Protecting Minnesota Water Quality

WaterLegacy has focused for over a decade on protecting clean water by supporting Tribal authority under the Clean Water Act, working to hold regulators accountable, and advocating to preserve and strengthen specific water quality standards to protect wild rice, aquatic life, and human health, and to restore waters impaired by pollution.

St. Louis River, Jay Cooke State Park. Photo by Bryan Hansel,

Tribal Clean Water Act Authority

Since 1987, federally recognized Tribes have had the right to apply for and obtain Treatment as a State authority under the Clean Water Act. WaterLegacy’s Advocacy Director and Counsel, in consultation with tribal staff, published a path-breaking article on tribal authority to veto or condition federal permits that affect water quality. WaterLegacy has supported tribal work to strengthen protection of Reservation waters.

Controlling Toxic Pollutants

WaterLegacy has worked to preserve and strengthen water quality standards that protect aquatic life and human health. WaterLegacy prevented the weakening of Minnesota standards for manganese, a pollutant in drinking water that causes harm to the brain, particularly in infants, children, and the elderly. We’ve worked to require mercury limits in permitting to protect human health. WaterLegacy has also worked with Minnesota and national scientists to develop and share research that supports the need to protect aquatic life from specific conductance pollution, a combination of salts and ions released in the mining process.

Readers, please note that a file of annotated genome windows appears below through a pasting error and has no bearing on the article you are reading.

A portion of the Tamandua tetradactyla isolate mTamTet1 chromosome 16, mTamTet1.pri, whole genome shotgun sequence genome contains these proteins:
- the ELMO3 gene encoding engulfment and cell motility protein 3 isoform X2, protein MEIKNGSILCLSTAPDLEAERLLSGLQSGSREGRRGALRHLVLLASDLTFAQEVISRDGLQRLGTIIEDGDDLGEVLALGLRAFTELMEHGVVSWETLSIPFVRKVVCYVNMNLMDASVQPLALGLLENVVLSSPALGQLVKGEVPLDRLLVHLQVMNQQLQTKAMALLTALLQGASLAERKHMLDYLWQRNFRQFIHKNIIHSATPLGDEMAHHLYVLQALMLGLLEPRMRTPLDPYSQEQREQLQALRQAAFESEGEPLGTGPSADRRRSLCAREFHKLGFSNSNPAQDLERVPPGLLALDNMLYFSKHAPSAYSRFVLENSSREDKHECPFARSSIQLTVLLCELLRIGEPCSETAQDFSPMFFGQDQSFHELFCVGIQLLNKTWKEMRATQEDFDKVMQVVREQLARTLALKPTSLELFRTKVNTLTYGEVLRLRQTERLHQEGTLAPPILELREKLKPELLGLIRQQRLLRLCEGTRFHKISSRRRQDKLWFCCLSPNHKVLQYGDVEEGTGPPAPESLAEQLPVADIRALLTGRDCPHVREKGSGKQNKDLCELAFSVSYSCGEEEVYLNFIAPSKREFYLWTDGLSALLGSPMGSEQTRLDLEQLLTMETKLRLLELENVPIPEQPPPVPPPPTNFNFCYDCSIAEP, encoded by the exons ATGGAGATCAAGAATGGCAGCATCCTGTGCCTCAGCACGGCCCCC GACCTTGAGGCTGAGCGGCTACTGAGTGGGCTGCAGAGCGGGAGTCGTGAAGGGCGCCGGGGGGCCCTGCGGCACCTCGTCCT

Restoring Impaired Waters

In order for polluted waters to be restored, they must first be listed as impaired, then studied through a total maximum daily load (TMDL) study to determine the causes of the impairment. WaterLegacy has advocated for listing of impaired waters, TMDL studies, and restoration of Minnesota waters, particularly wild rice waters impaired due to sulfate pollution and waters impaired due to high levels of mercury in the water column or in fish.

MPCA Failure to Regulate

In July 2015, WaterLegacy took a more systemic approach to Minnesota failure to regulate mining pollution, submitting a petition to the U.S. Environmental Protection Agency (EPA) to remove Minnesota’s Clean Water Act authority due to the Minnesota Pollution Control Agency’s (MPCA) failure to control mining pollution.